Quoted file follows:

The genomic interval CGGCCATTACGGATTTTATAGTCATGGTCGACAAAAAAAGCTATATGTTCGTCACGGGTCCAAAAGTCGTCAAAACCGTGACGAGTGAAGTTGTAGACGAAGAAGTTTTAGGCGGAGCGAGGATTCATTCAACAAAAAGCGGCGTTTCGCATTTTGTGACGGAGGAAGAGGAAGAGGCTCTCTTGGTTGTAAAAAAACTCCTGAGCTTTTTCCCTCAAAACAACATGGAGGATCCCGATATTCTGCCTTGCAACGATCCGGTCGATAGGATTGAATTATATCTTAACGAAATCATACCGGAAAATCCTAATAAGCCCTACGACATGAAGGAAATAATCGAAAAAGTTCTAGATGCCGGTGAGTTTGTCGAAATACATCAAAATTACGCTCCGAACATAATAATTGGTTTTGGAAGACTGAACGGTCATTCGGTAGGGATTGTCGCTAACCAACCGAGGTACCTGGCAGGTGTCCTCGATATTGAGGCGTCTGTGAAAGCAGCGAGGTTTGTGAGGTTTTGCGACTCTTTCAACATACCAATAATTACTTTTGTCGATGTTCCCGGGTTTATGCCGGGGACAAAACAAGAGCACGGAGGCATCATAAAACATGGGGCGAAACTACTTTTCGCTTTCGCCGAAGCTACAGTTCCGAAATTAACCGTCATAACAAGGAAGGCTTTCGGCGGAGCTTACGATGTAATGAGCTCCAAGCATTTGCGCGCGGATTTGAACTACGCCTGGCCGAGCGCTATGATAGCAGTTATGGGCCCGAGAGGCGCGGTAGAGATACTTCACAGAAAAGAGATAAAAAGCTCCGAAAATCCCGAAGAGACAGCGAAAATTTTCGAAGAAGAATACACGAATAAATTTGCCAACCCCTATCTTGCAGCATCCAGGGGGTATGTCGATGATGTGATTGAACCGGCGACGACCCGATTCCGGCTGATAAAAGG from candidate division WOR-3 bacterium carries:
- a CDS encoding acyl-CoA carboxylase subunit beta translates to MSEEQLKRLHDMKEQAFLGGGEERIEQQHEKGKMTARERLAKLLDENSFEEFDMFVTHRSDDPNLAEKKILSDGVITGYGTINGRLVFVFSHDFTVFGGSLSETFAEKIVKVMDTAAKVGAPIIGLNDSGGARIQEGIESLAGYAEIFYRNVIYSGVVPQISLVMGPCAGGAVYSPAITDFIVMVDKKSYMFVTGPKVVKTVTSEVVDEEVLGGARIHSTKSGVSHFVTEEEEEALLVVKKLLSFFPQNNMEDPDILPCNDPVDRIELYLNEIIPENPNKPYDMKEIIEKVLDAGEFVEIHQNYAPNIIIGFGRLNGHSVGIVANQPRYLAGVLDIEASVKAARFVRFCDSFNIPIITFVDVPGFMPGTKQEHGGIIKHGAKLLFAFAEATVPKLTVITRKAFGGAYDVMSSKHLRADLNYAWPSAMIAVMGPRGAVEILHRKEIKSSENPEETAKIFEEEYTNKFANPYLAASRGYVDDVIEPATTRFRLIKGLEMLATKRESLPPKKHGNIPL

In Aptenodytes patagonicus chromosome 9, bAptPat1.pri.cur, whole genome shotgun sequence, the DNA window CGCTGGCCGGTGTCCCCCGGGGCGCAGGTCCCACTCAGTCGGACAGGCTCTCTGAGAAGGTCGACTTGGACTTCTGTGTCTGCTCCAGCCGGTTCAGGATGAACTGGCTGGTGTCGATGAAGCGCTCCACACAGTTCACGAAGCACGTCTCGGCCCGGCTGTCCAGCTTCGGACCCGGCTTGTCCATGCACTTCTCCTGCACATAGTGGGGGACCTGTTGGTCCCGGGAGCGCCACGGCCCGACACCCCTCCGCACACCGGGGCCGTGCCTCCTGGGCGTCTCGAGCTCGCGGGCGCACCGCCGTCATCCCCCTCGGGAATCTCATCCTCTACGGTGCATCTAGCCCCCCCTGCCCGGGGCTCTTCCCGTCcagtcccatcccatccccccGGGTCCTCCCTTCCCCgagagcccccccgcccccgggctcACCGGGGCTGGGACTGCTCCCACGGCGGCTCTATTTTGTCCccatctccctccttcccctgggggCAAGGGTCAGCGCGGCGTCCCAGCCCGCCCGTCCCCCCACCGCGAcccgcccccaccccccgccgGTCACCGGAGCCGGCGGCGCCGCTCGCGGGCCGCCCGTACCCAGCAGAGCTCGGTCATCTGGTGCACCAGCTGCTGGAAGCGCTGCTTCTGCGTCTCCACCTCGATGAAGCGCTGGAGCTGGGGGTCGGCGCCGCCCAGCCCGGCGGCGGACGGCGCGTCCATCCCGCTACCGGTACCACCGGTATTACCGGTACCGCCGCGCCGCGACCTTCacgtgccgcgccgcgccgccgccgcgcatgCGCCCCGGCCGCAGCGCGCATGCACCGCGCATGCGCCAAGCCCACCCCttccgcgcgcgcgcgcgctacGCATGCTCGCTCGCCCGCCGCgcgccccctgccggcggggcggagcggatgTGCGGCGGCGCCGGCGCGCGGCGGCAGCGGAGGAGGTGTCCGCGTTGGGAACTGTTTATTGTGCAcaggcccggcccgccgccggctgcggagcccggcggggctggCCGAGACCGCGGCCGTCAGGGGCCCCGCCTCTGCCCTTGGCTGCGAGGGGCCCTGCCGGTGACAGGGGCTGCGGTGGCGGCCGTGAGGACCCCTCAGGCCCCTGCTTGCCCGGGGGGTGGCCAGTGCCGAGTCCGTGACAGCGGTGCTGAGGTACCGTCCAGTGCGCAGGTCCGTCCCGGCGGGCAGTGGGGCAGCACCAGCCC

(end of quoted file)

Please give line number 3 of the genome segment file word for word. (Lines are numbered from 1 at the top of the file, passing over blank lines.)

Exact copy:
In Aptenodytes patagonicus chromosome 9, bAptPat1.pri.cur, whole genome shotgun sequence, the DNA window CGCTGGCCGGTGTCCCCCGGGGCGCAGGTCCCACTCAGTCGGACAGGCTCTCTGAGAAGGTCGACTTGGACTTCTGTGTCTGCTCCAGCCGGTTCAGGATGAACTGGCTGGTGTCGATGAAGCGCTCCACACAGTTCACGAAGCACGTCTCGGCCCGGCTGTCCAGCTTCGGACCCGGCTTGTCCATGCACTTCTCCTGCACATAGTGGGGGACCTGTTGGTCCCGGGAGCGCCACGGCCCGACACCCCTCCGCACACCGGGGCCGTGCCTCCTGGGCGTCTCGAGCTCGCGGGCGCACCGCCGTCATCCCCCTCGGGAATCTCATCCTCTACGGTGCATCTAGCCCCCCCTGCCCGGGGCTCTTCCCGTCcagtcccatcccatccccccGGGTCCTCCCTTCCCCgagagcccccccgcccccgggctcACCGGGGCTGGGACTGCTCCCACGGCGGCTCTATTTTGTCCccatctccctccttcccctgggggCAAGGGTCAGCGCGGCGTCCCAGCCCGCCCGTCCCCCCACCGCGAcccgcccccaccccccgccgGTCACCGGAGCCGGCGGCGCCGCTCGCGGGCCGCCCGTACCCAGCAGAGCTCGGTCATCTGGTGCACCAGCTGCTGGAAGCGCTGCTTCTGCGTCTCCACCTCGATGAAGCGCTGGAGCTGGGGGTCGGCGCCGCCCAGCCCGGCGGCGGACGGCGCGTCCATCCCGCTACCGGTACCACCGGTATTACCGGTACCGCCGCGCCGCGACCTTCacgtgccgcgccgcgccgccgccgcgcatgCGCCCCGGCCGCAGCGCGCATGCACCGCGCATGCGCCAAGCCCACCCCttccgcgcgcgcgcgcgctacGCATGCTCGCTCGCCCGCCGCgcgccccctgccggcggggcggagcggatgTGCGGCGGCGCCGGCGCGCGGCGGCAGCGGAGGAGGTGTCCGCGTTGGGAACTGTTTATTGTGCAcaggcccggcccgccgccggctgcggagcccggcggggctggCCGAGACCGCGGCCGTCAGGGGCCCCGCCTCTGCCCTTGGCTGCGAGGGGCCCTGCCGGTGACAGGGGCTGCGGTGGCGGCCGTGAGGACCCCTCAGGCCCCTGCTTGCCCGGGGGGTGGCCAGTGCCGAGTCCGTGACAGCGGTGCTGAGGTACCGTCCAGTGCGCAGGTCCGTCCCGGCGGGCAGTGGGGCAGCACCAGCCC